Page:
During Monday night’s debate at Hofstra University, Republican presidential nominee Donald Trump continued his effort to promote the expansion of stop-and-frisk throughout the country. (New York City mayor Bill de Blasio, for one, does not approve.)
Not about to let Trump get away with his advocacy of an unconstitutional police program, debate moderator Lester Holt attempted to set the record straight. “Stop-and-frisk was found unconstitutional in New York because it largely singled out black and Hispanic young men,” the journalist said.
“No, you’re wrong,” Donald Trump interrupted. “Uh, it went before a judge who was a very against-police judge, it was taken away from her, and our mayor, our new mayor, refused to go forward with the case.”
“The argument is that it’s a form of racial profiling,” Holt replied.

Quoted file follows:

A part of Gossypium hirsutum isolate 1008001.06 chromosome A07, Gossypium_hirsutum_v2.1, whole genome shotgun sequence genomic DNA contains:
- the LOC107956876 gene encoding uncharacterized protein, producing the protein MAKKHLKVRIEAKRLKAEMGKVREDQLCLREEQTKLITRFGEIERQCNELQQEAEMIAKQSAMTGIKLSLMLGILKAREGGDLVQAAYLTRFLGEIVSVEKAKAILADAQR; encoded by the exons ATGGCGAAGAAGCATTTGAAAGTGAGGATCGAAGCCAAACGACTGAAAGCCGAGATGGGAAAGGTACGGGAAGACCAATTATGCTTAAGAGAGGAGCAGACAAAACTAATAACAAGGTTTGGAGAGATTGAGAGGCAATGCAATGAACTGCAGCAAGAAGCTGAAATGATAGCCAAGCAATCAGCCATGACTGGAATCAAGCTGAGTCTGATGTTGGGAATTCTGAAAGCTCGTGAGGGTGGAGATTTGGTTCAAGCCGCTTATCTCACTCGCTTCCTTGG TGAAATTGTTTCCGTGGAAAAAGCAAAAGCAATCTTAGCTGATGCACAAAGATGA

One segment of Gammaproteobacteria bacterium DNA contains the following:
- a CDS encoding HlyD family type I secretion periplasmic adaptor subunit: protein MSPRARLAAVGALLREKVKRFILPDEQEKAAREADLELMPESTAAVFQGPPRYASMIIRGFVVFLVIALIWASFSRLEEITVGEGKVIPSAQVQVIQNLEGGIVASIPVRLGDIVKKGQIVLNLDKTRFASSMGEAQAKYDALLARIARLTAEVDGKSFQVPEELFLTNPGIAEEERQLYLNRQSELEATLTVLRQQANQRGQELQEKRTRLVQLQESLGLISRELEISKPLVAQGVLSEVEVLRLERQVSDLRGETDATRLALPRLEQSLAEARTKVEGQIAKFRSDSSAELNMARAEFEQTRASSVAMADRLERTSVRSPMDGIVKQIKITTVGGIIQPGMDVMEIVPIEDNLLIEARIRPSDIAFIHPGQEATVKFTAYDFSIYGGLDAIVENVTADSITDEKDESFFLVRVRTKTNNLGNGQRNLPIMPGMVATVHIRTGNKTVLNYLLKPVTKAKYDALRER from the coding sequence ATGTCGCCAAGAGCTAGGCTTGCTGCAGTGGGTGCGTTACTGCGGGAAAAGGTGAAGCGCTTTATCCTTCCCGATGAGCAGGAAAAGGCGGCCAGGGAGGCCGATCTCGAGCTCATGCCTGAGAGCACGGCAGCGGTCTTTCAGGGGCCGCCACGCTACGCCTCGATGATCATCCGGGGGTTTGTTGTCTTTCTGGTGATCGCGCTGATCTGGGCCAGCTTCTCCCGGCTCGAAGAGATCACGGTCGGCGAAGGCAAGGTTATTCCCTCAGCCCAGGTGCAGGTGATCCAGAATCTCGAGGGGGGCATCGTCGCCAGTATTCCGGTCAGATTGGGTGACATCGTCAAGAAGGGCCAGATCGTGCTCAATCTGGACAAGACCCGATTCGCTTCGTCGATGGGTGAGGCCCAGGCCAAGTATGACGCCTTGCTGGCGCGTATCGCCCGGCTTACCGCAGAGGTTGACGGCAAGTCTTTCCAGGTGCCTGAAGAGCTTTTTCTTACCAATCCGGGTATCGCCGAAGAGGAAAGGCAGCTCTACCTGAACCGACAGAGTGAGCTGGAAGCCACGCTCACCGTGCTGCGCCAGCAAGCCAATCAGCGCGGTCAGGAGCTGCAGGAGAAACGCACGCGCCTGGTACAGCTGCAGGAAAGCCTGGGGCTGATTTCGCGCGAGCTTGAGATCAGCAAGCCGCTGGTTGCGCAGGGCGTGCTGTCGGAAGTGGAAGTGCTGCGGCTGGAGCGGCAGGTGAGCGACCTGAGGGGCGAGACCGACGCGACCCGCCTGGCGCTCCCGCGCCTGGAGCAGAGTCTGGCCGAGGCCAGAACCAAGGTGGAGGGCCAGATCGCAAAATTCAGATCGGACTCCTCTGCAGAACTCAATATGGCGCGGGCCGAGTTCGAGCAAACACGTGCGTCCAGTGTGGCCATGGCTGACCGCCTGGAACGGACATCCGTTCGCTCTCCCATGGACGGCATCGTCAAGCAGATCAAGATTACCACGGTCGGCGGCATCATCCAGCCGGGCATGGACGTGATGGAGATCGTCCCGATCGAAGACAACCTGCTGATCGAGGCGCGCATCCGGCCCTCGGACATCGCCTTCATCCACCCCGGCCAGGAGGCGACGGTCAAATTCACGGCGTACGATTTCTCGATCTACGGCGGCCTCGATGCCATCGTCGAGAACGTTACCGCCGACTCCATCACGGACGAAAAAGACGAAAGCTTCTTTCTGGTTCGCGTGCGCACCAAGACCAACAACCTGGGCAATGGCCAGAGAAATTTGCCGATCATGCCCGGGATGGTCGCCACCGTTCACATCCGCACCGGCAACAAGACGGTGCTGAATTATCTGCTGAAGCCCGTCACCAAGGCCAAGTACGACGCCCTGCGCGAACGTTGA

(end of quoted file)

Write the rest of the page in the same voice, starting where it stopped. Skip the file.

“No, the argument is that we have to take the guns away from these people that have them and that are bad people that shouldn’t have them,” Trump said, changing the subject. “These are felons. These are people that are bad people.”
Stop-and-frisk was ruled unconstitutional by U.S. District Court Judge Shira A. Scheindlin on August 12, 2013. Though New York City attempted to fight the ruling, the city’s appeal was eventually dropped by Mayor de Blasio.
The Merriam-Webster dictionary even chimed in, tweeting the definition of stop-and-frisk, which they also note was found unconstitutional.